* So what cheer? (The name of a town in Iowa. No kidding.) Well, first off, my Tour de Lovecraft: The Tales is now available for purchase direct from Atomic Overmind in either PDF or printed copy form! Far be it from me to urge anyone to go the spendier route, but seriously, righteousfist has produced a fricking gorgeous book.
* And as if an occult hand had orchestrated it, rdansky graciously interviews me on the topic of Lovecraft and the book in the latest Five For Writing segment on his blog.
* While you read me plugging my work, you can also listen to me plug my work, on the latest episode of Brian Isikoff's 2d6 Feet in a Random Direction podcast. This one blasts straight outta ConQuest (aka Pacificon), with special guest star Sean Nittner, who just kills with his description of "My Life With Joker," a My Life With Master event he ran at said con. Plus, I was drinking just a wee bit of absinthe.
* I've recently read two sequels to books I've reviewed in this space: Red Seas Under Red Skies, the sequel to The Lies of Locke Lamora by scott_lynch, and Ha'penny, the sequel to Farthing, by papersky. Rapidly, then:
* Scott Lynch's book is even Ocean's 11-ier than his first "Fafhrd and the Grey Mouser, only confidence men" novel, since Red Sails Under Red Skies involves a casino heist. And oceans, come to think of it. The voice I loved last time is still there; as is the sense of place and the salutary willingness to push the "plot" handle firmly. That said, the novel is a little more concerned with the relationship between Locke and Jean than it needs to be -- dialing things down to the Leiber level may never happen, but for example, Patrick O'Brian (speaking of oceans) managed to crank out a nice long series featuring two realistic characters without banging them off each other's psyches every five chapters -- and the prologue is just a big cheaty cheaterson. But I'm liking Lynch's world better and better, and speaking of that plot handle, there are some really nice touches in this caper flick considered as a pirate story or vice versa.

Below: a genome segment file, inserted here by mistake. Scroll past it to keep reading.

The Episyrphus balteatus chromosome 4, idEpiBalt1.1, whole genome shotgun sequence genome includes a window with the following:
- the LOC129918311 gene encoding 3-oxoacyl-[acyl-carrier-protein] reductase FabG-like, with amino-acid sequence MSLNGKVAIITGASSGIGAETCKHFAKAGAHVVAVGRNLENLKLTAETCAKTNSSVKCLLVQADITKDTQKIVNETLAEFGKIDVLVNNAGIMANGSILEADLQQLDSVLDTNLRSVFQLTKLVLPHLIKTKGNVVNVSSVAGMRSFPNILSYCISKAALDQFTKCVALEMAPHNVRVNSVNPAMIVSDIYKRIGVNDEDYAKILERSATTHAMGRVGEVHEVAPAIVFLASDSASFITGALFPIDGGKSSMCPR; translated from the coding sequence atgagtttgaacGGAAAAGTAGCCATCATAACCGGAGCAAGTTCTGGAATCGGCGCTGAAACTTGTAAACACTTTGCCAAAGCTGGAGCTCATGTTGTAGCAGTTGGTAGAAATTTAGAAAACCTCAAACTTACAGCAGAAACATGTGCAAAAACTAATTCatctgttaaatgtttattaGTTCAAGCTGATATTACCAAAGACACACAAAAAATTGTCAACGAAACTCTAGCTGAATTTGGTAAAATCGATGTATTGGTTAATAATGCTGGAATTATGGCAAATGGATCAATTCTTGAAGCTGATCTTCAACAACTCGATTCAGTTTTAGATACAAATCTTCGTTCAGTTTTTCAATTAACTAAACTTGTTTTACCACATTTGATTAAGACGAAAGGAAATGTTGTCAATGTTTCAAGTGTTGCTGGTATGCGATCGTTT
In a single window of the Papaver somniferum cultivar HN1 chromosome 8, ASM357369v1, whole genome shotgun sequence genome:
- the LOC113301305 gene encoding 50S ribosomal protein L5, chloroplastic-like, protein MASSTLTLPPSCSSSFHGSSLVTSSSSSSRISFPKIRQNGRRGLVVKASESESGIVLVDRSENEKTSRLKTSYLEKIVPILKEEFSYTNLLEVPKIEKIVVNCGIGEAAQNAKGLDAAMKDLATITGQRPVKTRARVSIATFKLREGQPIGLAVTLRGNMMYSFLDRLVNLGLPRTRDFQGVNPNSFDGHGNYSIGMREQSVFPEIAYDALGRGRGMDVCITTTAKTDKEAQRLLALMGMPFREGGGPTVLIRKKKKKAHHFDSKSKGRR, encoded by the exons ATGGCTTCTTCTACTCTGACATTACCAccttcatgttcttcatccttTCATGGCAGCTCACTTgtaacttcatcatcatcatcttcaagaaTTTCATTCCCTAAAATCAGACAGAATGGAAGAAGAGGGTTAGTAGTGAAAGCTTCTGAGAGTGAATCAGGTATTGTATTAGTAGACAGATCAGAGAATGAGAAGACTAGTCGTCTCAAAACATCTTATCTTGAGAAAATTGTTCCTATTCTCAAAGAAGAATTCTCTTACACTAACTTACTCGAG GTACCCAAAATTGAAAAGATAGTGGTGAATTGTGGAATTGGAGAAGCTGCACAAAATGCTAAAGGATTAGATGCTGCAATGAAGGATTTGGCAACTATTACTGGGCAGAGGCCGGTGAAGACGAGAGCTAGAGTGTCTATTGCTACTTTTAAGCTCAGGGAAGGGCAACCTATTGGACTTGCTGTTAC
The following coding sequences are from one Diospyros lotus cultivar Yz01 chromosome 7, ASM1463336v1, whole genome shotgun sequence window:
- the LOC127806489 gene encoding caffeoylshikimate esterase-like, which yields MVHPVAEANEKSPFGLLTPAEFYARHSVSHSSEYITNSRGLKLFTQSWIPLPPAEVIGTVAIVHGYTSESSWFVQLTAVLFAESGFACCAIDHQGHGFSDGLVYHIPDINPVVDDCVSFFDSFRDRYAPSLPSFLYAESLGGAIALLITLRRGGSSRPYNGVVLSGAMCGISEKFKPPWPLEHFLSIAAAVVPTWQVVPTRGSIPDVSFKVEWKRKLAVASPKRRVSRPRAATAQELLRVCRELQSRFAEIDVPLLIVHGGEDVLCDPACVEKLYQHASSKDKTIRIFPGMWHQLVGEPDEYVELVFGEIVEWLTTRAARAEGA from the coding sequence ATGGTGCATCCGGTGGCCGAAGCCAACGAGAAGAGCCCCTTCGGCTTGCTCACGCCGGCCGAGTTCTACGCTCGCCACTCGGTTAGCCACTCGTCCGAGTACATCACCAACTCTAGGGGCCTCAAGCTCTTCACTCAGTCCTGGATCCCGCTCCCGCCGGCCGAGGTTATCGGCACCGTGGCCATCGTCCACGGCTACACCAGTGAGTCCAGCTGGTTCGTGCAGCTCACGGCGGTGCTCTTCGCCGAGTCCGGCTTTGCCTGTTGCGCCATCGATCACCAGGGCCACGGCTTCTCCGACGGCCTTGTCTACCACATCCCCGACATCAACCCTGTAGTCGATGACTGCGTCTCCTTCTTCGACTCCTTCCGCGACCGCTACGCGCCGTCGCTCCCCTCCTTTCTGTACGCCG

* Jo Walton's Ha'penny changes out the roman a clef Cliveden Set of her first book for an even more transparent fictionalization of the infamous Mitford sisters. The novel, a capable Frederick Forsyth-style thriller about an attempt to bomb Hitler at a performance of Hamlet in increasingly-fascist London, moves along at a steady clip, and Walton manages to vary her narrator's voice believably and interestingly: Viola Larkin is not Lucy Kahn from Farthing. (She's not Nancy Mitford, either, which is kind of a relief, actually.) Sadly, this is the installment in which poor, long-suffering Inspector Carmichael (who returns from the first novel) gets his solid gold Idiot Plot with Oak Leaf Cluster moment. It doesn't particularly help that he realizes that he was an idiot; the end result is a rather catastrophic loss of sympathy for Carmichael and of belief in Walton's world. The first is no great wound, but Walton's excellent AH worldbuilding chops deserve better.